The state of Ohio has named shelter pets as their official state pet in order to raise awareness, and hopefully adoptions.
We’re living in a constant state of emergency. No, we’re not talking about terrorism, nuclear war, or global climate change. We’re talking about pet adoption, or more accurately, the distinct LACK of pet adoption.
According to the American Society for the Prevention of Cruelty to Animals (ASPCA), 6.5 million pets enter adoption centers every year. Of those, 3.2 million are adopted, while 1.5 million are euthanized. That means every one in three adorable dogs, cats, and other critters are killed without ever find their furever home.
It’s enough to bring a tear to your eye.
Eagle-eyed readers will note that this doesn’t quite add up to 6.5 million, and we’re assuming that the remaining 1.8 million pets are continuously adopted and then sent back to the shelter, or are otherwise taken for some nefarious industrial purpose.
No matter how you slice it, these numbers are a huge problem. You can help by spaying or neutering your pet, but you can also help by adopting one. That’s why Ohio has renamed their state pet to be “Shelter Pets” in order to raise awareness of the problem and spur more people to adopt rather than buy.
The change in designation was signed into law last week when Senate Bill 66 passed the state legislature. In addition to declaring shelter pets as the new official state pet, it also includes some provisions to designate historical sites and other stuff that we don’t really care about.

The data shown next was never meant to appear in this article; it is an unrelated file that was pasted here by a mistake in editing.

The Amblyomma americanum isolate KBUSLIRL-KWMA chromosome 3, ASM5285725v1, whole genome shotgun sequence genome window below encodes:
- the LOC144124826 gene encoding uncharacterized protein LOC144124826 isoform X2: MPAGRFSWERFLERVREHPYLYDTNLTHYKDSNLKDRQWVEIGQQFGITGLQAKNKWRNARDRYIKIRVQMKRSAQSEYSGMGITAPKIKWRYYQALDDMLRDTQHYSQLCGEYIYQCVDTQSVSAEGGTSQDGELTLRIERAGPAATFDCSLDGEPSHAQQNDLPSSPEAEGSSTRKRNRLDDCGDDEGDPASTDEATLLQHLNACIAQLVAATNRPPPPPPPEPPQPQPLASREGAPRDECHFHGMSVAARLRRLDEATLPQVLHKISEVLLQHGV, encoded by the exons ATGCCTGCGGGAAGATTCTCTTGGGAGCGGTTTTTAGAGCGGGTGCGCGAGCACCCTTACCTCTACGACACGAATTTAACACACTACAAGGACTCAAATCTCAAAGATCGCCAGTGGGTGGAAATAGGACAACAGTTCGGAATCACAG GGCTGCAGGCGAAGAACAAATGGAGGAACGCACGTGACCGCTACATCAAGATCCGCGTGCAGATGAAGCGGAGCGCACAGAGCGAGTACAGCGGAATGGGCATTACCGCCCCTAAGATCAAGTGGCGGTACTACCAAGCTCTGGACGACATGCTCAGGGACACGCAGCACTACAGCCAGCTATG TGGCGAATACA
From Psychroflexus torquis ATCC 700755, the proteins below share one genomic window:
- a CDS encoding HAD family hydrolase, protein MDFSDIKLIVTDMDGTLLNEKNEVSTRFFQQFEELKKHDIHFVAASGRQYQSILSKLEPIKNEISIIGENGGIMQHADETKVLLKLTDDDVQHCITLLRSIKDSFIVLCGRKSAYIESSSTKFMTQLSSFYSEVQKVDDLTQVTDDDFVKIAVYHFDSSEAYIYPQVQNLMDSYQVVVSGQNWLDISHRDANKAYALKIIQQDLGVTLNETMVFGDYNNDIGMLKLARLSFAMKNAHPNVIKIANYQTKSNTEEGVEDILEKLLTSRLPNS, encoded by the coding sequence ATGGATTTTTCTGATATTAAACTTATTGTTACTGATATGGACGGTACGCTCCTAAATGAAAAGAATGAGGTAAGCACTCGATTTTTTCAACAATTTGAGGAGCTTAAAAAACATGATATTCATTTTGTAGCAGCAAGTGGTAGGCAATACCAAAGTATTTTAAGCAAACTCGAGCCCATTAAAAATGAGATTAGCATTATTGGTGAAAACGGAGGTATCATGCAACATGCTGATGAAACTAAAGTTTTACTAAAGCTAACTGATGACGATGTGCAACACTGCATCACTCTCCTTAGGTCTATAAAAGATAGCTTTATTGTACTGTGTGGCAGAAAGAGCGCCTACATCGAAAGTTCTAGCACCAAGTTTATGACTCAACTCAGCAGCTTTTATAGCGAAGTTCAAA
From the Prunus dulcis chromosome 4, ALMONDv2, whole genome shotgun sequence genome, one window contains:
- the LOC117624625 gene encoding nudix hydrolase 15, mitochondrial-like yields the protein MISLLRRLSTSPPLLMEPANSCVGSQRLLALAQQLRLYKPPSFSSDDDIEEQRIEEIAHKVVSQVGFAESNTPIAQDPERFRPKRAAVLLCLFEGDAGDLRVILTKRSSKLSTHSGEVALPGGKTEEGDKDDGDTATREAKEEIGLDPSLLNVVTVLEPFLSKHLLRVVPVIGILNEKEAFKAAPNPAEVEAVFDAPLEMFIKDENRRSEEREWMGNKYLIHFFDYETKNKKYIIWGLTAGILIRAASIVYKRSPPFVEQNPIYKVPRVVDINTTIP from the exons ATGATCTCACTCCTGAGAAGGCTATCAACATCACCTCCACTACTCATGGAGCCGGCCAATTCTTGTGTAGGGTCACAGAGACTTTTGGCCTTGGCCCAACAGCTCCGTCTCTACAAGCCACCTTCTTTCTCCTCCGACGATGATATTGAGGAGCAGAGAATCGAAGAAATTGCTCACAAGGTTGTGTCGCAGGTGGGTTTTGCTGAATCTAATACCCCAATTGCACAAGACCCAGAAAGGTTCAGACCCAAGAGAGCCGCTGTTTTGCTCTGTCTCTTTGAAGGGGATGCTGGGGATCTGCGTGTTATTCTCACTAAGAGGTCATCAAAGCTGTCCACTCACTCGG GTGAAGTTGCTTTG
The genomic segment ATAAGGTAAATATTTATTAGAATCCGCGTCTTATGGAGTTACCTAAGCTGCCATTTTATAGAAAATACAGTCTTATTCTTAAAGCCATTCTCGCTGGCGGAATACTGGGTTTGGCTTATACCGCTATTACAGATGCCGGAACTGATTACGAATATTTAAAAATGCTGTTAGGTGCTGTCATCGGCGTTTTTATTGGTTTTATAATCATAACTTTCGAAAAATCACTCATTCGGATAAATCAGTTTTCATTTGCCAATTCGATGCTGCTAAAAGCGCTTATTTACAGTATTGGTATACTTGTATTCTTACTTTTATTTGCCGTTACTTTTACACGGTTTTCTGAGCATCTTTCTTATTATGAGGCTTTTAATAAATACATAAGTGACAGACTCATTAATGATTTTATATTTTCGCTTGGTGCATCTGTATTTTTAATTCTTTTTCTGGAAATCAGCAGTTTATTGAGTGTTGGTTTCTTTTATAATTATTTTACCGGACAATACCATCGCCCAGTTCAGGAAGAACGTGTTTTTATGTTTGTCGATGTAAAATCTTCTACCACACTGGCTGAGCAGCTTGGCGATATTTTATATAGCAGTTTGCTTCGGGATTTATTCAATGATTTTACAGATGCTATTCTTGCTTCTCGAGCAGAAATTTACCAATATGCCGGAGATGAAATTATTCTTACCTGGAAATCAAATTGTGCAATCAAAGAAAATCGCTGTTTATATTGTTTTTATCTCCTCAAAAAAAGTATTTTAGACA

GOOD NEWS! 🎉— The Humane Society of the United States (@HumaneSociety) March 20, 2019
Shelter pets officially become Ohio's state pet today! This will help raise public awareness for shelter animals & shelters throughout Ohio which are full of wonderful, family-ready pets. Visit your local shelter or @shelterpets today! https://t.co/OVnHCfLB1F pic.twitter.com/CPdxJwWf4W
The US Humane Society was particularly happy with the bill’s passage. "This designation will help raise public awareness for shelter animals and the many shelters throughout Ohio which are full of wonderful, family-ready pets,” a Humane Society spokesperson told Cincinnati.com. “Animal shelters and rescues always have a great selection of pets looking for new homes.”
Colorado, California, Georgia, Illinois, and Tennessee have already designated shelter pets as the official state pet, and Texas and Oregon are considering similar measures.
If you are looking to get a pet, DO NOT BUY. Instead, adopt one from a local shelter, or use The Shelter Pet Project to help find your ideal pet. The internet is a wonderful tool to help you connect to precisely the pet you want in your home.